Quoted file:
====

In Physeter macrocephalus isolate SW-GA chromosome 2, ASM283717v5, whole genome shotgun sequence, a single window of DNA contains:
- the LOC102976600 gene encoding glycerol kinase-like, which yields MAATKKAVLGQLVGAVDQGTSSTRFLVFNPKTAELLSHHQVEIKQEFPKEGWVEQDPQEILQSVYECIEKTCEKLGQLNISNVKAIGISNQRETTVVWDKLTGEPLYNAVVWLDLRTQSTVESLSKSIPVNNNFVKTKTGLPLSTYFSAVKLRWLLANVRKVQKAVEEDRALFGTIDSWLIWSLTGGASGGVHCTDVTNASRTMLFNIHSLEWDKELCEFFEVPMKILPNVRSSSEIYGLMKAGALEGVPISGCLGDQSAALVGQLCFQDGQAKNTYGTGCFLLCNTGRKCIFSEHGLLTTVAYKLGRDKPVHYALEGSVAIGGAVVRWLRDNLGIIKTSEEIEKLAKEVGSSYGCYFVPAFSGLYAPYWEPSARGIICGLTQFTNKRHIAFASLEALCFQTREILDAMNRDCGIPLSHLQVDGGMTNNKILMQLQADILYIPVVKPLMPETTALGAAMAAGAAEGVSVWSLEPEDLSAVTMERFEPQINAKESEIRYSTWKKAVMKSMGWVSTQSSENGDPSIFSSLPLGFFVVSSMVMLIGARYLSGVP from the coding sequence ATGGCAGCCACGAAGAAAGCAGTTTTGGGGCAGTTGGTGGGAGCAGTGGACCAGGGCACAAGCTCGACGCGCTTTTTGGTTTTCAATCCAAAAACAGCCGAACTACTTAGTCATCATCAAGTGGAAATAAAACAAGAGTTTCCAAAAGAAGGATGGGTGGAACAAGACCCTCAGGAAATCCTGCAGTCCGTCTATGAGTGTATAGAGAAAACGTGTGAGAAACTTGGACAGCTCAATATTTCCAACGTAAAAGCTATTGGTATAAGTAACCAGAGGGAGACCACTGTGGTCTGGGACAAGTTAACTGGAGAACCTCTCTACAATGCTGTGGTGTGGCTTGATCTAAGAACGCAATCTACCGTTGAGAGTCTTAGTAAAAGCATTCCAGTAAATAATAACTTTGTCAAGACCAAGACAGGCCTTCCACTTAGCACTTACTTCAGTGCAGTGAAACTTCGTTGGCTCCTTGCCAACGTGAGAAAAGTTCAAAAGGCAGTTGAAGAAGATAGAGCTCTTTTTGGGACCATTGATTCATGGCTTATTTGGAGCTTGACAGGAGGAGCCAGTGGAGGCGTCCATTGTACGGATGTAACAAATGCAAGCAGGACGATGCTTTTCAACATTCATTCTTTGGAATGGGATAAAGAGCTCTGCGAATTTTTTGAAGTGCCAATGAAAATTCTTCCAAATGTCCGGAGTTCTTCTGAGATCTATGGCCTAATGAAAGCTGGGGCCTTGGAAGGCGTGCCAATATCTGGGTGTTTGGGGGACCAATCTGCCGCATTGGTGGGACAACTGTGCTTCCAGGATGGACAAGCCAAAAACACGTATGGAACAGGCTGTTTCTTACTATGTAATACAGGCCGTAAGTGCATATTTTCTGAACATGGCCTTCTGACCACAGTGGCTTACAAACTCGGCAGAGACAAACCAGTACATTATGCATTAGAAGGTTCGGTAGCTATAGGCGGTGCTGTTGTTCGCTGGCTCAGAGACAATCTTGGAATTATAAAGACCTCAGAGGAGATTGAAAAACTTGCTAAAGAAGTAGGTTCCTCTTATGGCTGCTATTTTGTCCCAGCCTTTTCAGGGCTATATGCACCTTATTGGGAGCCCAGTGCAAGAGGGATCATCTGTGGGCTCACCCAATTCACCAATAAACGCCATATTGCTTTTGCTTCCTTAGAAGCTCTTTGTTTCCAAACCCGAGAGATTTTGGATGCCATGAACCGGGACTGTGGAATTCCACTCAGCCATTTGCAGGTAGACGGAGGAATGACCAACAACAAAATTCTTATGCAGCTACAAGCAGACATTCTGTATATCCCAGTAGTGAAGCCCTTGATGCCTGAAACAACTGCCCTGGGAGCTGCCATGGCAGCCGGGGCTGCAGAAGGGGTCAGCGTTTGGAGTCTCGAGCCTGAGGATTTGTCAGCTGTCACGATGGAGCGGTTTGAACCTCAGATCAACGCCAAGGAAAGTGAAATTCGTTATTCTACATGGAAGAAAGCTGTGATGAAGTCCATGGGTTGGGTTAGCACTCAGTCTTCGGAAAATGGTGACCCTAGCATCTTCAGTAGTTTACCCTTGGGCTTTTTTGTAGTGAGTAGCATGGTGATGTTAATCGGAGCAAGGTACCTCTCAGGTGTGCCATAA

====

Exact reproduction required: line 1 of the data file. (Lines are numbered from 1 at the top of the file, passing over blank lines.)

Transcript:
In Physeter macrocephalus isolate SW-GA chromosome 2, ASM283717v5, whole genome shotgun sequence, a single window of DNA contains: